With more than 50 percent of its commercial and residential energy sales to be supplied by PSNH competitors for cheaper prices by year’s end, some state officials have renewed calls for PSNH to sell off generation plants. Long reiterated his opposition to that yesterday.
He said the state has created an “uneven playing field” by requiring PSNH to handle billing and customer service for its competitors at “give-away” prices.
Under rules set by the Public Utilities Commission, PSNH can charge competitors 50 cents for each bill it handles, nearly the cost of a stamp and short of what the actual accounting costs, Murray said.
Long said the 50-cent limit essentially means PSNH is subsidizing its competition. He said if PSNH could charge just 1 cent per kilowatt-hour for billing, competitors would no longer be able to undercut PSNH’s electricity rates. Doing so would help stop PSNH’s customer migration, he said.
Long repeatedly expressed frustration yesterday with what he sees as ever-changing state regulations governing energy projects. “We say New Hampshire is a business-friendly state,” Long said. “New Hampshire is not a business-friendly state.”
Long pointed to efforts by the Legislature this year to adopt moratoriums on renewable energy projects, including Northern Pass, and to rewrite the state rules used to approve such projects. Those bills resulted in summer study commissions.
“If the Legislature is changing the rules midcourse . . . because they are against a project, because they are philosophically opposed to it . . . that is not good policy,” Long said.
He said he supports giving the state Site Evaluation Committee, which decides which projects are approved, more resources to do its work. But he opposes giving any one group or agency the power to veto a project.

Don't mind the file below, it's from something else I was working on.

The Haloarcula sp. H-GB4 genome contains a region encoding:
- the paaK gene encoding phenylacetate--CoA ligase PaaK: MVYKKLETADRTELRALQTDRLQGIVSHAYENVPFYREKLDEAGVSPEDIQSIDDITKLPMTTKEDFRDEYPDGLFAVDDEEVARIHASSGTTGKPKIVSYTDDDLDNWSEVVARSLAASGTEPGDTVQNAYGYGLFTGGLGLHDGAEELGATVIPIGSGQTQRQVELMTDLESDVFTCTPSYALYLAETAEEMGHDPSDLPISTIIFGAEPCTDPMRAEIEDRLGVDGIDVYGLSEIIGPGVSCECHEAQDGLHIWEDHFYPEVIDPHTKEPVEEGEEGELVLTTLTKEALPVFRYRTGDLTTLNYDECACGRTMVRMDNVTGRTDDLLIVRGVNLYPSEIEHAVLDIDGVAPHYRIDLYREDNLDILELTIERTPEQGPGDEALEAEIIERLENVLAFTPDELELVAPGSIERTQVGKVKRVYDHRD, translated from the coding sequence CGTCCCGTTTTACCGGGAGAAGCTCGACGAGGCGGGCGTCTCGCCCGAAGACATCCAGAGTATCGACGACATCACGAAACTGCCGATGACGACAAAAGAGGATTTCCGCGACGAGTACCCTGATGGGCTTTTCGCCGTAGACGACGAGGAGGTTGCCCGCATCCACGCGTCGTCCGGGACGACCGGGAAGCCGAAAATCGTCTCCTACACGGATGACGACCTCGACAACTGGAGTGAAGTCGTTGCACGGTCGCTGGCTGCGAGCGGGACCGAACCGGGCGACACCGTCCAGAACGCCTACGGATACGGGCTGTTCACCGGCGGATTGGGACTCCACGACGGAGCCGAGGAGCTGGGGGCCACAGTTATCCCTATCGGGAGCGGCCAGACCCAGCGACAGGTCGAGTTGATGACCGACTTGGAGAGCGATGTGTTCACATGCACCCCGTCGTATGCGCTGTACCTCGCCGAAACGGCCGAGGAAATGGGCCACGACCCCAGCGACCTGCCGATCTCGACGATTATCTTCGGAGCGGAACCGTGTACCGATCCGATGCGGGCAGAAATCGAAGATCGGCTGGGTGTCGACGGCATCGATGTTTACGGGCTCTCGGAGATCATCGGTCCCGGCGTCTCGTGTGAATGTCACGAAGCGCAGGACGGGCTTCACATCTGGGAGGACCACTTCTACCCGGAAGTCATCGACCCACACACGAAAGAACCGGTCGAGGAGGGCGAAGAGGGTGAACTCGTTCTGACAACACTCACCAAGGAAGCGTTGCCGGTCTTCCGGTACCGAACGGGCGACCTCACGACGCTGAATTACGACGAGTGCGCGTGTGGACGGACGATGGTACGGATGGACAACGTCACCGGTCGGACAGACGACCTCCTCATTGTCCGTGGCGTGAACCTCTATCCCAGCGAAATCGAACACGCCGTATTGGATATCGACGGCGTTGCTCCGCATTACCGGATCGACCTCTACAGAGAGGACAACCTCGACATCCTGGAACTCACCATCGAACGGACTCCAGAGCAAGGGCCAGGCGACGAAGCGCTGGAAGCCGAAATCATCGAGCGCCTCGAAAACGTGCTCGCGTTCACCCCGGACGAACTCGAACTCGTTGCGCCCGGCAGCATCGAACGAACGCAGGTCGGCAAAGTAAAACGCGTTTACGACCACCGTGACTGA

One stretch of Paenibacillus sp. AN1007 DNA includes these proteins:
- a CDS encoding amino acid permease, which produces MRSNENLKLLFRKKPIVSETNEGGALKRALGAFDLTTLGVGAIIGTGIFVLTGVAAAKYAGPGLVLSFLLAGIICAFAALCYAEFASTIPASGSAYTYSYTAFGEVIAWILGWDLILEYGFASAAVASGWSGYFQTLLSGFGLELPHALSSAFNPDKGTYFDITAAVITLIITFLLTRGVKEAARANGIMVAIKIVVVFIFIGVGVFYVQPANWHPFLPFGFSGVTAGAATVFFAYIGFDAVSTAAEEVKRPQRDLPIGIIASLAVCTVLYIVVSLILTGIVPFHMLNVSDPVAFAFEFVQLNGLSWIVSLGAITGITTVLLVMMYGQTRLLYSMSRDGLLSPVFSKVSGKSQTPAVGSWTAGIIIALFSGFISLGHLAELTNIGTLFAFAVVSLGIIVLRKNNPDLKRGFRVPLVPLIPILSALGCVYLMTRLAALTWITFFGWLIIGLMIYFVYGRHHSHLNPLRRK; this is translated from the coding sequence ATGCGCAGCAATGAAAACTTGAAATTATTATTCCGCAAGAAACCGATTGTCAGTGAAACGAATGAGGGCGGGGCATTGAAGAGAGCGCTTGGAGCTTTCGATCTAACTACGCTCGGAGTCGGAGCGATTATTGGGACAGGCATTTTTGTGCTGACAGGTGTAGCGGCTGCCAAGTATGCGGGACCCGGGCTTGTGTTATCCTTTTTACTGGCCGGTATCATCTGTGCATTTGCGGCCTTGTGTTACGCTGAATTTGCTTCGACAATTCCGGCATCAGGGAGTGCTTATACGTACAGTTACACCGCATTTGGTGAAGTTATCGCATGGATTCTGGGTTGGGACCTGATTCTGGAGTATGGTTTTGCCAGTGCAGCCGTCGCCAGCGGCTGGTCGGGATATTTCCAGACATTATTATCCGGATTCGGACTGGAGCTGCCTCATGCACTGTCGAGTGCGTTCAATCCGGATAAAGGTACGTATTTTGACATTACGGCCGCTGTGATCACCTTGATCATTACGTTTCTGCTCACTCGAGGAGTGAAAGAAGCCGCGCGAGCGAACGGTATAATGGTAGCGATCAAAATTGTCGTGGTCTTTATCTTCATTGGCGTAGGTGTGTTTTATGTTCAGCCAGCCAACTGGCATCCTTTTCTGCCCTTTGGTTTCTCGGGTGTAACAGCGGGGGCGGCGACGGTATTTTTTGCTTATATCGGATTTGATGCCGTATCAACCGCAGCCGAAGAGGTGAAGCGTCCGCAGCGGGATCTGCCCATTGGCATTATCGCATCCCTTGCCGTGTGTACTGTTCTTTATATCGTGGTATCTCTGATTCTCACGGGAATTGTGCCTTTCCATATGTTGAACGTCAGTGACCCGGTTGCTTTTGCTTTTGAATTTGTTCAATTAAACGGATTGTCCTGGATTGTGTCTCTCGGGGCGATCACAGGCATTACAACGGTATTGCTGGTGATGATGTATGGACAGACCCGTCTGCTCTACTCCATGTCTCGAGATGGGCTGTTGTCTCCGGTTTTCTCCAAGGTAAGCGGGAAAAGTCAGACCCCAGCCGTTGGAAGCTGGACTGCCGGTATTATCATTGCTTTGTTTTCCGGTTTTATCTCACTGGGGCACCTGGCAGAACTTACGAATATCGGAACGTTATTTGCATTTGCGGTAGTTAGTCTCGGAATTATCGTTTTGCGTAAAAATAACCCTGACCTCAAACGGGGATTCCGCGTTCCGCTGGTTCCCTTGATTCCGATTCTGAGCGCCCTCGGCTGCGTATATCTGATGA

He said the state has already adopted a long-term energy plan by participating in the Regional Greenhouse Gas Initiative, a commitment to gradually increase the amount of renewable energy used in the state to about 25 percent by 2025. Putting obstacles in front of projects like Northern Pass and wind power works against that already-adopted energy goal, Long said.
Long announced last month that he is retiring as president of PSNH by Aug. 1 to focus on Northern Pass and other renewable energy efforts. He was visibly excited about that future yesterday.
“Energy policy in general and renewable energy policy is a passion of mine,” he said.
He touted Northern Pass yesterday as the region’s best chance to put a dent in its heavy reliance on natural gas, which Long said produces 88 percent of the region’s carbon emissions.
“I do support solar and wind, but solar and wind are not reliable,” Long said. “It only helps on the carbon (emissions reduction) front, not on the reliability front.”
Northern Pass, Long said, emits fewer carbon emissions and is more reliable than wind or solar. Long said the region would need 20 times the number of wind farms in New England now to produce the 1,200 megawatts of energy that Northern Pass will produce.
“There is nothing (else) renewable that comes anywhere near this,” Long said.
|Wind Watch relies entirely
on User Funding